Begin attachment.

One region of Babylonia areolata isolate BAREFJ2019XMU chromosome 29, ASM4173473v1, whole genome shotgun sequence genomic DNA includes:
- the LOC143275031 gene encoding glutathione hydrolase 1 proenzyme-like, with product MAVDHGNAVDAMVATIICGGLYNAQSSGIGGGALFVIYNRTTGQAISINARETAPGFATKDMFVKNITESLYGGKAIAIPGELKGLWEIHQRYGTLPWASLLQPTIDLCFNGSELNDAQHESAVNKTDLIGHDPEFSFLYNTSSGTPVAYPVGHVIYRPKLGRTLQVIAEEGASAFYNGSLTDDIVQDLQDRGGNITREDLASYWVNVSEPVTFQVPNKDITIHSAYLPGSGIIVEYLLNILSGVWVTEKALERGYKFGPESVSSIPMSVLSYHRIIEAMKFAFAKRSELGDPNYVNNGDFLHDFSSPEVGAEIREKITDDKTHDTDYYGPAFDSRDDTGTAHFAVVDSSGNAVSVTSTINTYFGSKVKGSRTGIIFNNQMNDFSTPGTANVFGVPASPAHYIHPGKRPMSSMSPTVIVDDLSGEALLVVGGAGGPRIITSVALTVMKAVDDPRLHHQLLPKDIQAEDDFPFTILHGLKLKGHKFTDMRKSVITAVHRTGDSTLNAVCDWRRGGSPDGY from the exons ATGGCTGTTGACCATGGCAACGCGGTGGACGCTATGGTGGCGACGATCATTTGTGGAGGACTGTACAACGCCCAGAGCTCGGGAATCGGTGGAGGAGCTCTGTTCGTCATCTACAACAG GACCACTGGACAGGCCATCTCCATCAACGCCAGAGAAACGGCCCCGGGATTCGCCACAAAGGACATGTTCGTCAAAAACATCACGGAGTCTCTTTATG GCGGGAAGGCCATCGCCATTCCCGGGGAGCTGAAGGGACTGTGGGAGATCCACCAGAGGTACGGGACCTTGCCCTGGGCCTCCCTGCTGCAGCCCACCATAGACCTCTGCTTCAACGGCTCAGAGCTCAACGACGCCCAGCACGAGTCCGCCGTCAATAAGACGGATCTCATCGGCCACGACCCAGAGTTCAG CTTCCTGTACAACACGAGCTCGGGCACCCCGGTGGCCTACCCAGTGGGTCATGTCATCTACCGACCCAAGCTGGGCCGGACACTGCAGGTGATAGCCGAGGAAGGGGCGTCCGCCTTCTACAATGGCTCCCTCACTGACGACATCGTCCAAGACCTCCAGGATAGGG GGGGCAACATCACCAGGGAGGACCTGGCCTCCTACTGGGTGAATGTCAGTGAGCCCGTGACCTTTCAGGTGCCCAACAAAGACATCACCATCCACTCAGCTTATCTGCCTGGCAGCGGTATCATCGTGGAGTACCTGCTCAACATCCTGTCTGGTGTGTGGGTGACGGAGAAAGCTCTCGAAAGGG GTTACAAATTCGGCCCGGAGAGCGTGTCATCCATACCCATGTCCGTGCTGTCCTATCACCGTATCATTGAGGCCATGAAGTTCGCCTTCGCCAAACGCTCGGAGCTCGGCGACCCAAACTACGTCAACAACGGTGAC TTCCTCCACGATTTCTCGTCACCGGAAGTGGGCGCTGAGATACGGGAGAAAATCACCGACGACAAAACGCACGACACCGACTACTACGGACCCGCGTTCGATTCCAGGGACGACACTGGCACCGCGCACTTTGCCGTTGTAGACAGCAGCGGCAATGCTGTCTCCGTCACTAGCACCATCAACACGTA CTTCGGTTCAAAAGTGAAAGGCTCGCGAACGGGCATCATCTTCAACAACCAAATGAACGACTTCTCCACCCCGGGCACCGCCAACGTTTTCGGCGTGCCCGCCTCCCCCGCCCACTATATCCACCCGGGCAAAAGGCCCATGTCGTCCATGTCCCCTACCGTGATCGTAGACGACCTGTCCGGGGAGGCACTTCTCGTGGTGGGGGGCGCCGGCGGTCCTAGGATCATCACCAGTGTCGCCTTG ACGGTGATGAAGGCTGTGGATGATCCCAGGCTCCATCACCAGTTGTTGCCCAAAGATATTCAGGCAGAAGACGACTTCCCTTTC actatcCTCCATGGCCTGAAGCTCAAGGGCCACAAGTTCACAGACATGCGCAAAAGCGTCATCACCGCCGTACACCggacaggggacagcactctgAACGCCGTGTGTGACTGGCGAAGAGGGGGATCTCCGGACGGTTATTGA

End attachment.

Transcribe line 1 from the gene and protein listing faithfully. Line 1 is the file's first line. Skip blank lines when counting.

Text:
One region of Babylonia areolata isolate BAREFJ2019XMU chromosome 29, ASM4173473v1, whole genome shotgun sequence genomic DNA includes: